The user port of the Commodore 64 exposes a TTL-level RS-232 serial port that supports up to 1200 baud1. In 1997, Daniel Dallmann came up with a very sophisticated trick that allowed sending and receiving at 9600 baud2, using slightly different wiring and a dedicated driver. This “UP9600” wiring has become the de-facto standard for all modern accessories, like C64 WiFi modems. Let’s see how UP9600 works.
If you have music on a collection of MiniDisc media and want to finally copy the data off onto modern media (or the cloud!), here are simple instructions for some different solutions:
Major GEOS applications on the Commodore 64 protect themselves from unauthorized duplication by keying themselves to the operating system's serial number. To avoid tampering with this mechanism, the system contains some elaborate traps, which will be discussed in this article.
Slashdot had a story recently on how in 1942, the allies were able to estimate the number of German taks produced based on the serial numbers of the tanks. In 2010, a German hacker is doing the exact same thing with Xboxes. This article describes the generic approach, shows some results, and provides previously unreleased raw data of 14,000 Xbox serials so you can do your own statistics!
by Stefan Tramm
If you try to set the clock in Lisa OS 3.1 to 2010, you’re out of luck:
After 35 years of measuring the behaviour of the MOS 6502 CPU to better understand what is going on, the Visual6502 simulator finally allows us insight into the chip, so we can understand what the CPU does internally. One interesting thing here is the question how the 6502 handles BRK, IRQ, NMI and RESET.
In the talk “Why Silicon Security is still that hard” by Felix Domke at the 24th Chaos Communication Congress in 2007 (in which he described how he hacked the Xbox 360, and bushing had a cameo at the end explaining how they hacked the Wii), I had a little part, in which I argued that “Linux Is Inevitable”: If you lock down a system, it will eventually get hacked. In the light of the recent events happening with PlayStation 3 hacking, let’s revisit them.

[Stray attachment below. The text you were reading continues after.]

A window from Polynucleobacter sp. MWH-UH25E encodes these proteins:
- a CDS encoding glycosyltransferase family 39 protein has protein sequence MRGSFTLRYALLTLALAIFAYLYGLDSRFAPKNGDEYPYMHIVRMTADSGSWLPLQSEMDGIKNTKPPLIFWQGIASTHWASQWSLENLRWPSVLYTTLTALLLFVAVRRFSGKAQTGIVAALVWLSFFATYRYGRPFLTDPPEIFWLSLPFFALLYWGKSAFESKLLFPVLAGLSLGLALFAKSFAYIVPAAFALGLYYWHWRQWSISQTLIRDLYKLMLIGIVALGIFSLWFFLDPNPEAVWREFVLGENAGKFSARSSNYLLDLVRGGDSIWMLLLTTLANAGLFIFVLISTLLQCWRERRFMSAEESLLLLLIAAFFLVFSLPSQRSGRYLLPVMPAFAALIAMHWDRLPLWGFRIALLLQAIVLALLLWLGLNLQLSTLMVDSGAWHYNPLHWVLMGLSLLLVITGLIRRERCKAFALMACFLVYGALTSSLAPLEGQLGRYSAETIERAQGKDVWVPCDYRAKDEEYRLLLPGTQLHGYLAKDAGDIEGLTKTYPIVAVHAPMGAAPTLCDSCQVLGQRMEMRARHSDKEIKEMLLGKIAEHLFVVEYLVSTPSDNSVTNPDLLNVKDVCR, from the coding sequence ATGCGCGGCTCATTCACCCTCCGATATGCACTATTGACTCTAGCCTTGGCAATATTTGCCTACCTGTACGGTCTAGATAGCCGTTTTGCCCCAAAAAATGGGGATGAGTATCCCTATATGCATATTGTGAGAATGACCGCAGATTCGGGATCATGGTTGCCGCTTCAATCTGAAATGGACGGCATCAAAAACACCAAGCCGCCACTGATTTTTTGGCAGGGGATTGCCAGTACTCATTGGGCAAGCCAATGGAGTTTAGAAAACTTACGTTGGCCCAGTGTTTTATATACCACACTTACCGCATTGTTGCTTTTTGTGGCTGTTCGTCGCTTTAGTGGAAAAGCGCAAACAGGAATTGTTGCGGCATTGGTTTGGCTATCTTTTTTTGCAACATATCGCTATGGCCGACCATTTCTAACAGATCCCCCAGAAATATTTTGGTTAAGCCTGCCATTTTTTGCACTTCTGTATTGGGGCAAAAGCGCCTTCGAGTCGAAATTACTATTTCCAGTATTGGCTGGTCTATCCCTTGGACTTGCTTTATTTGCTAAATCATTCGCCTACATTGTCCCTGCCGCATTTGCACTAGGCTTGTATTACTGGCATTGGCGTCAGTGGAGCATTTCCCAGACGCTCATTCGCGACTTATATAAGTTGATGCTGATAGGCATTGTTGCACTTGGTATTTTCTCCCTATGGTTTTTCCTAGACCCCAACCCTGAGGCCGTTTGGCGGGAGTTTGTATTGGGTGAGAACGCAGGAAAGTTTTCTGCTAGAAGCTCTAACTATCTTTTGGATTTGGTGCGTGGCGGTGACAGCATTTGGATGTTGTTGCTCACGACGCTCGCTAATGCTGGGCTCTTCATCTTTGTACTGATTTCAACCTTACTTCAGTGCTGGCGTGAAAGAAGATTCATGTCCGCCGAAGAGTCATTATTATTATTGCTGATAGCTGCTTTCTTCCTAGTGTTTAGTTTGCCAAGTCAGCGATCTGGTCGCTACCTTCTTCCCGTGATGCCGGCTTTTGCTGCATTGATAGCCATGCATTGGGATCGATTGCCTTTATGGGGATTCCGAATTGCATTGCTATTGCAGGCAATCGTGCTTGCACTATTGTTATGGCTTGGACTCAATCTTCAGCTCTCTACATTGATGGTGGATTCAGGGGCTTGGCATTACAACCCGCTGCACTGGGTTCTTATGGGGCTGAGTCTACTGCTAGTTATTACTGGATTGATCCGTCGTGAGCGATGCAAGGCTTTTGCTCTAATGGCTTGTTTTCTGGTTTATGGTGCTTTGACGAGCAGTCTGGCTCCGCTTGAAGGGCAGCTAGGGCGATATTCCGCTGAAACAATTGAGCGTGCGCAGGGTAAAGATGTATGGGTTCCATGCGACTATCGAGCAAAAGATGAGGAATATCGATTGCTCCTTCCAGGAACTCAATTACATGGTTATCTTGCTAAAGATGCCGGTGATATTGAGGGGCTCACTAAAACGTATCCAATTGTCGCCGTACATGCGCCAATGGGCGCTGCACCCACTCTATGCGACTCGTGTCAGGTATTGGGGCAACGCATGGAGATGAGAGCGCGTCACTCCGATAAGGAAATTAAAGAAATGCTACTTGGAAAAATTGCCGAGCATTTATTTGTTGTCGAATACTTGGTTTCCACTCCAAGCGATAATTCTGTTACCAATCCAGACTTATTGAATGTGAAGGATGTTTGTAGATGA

There is only one way to find out – all you need is a giant pile of money and a vending machine that sells soda for $1.25: If you put in a dollar note and press the “return change” button, you will get the dollar note back directly. If you put in two dollar notes (the maximum it takes) at a time, it will give you change for the two dollars.
It is a good time for statically recompiled versions of BASIC from old computers.Â First there was Apple I BASIC.Â Then came Commodore BASIC.Â Now, due to overwhelming demand, we’re proud to release TI-99/4A BASIC. For those unfamiliar the TI-99/4A was a home computer by Texas Instruments released in 1981. Unusually for the time it had a 16-bit CPU: the TMS9900.
On Tuesday, Microsoft has released an Xbox 360 software update that overwrites the first stage bootloader of the system. Although there have been numerous software updates for Microsoft’s gaming console in the past, this is the first one to overwrite the vital boot block. Any failure while updating this will break the Xbox 360 beyond repair. Statistics from other systems have shown that about one in a thousand bootloader updates goes wrong, and unless Microsoft has a novel solution to this problem, this puts tens of thousands of Xboxes at risk.
It makes sense for a stamp vending machine to have some limits and not print any amount of stamps or stamps of any value. The vending machines from the Deutsche Post are a little weird though: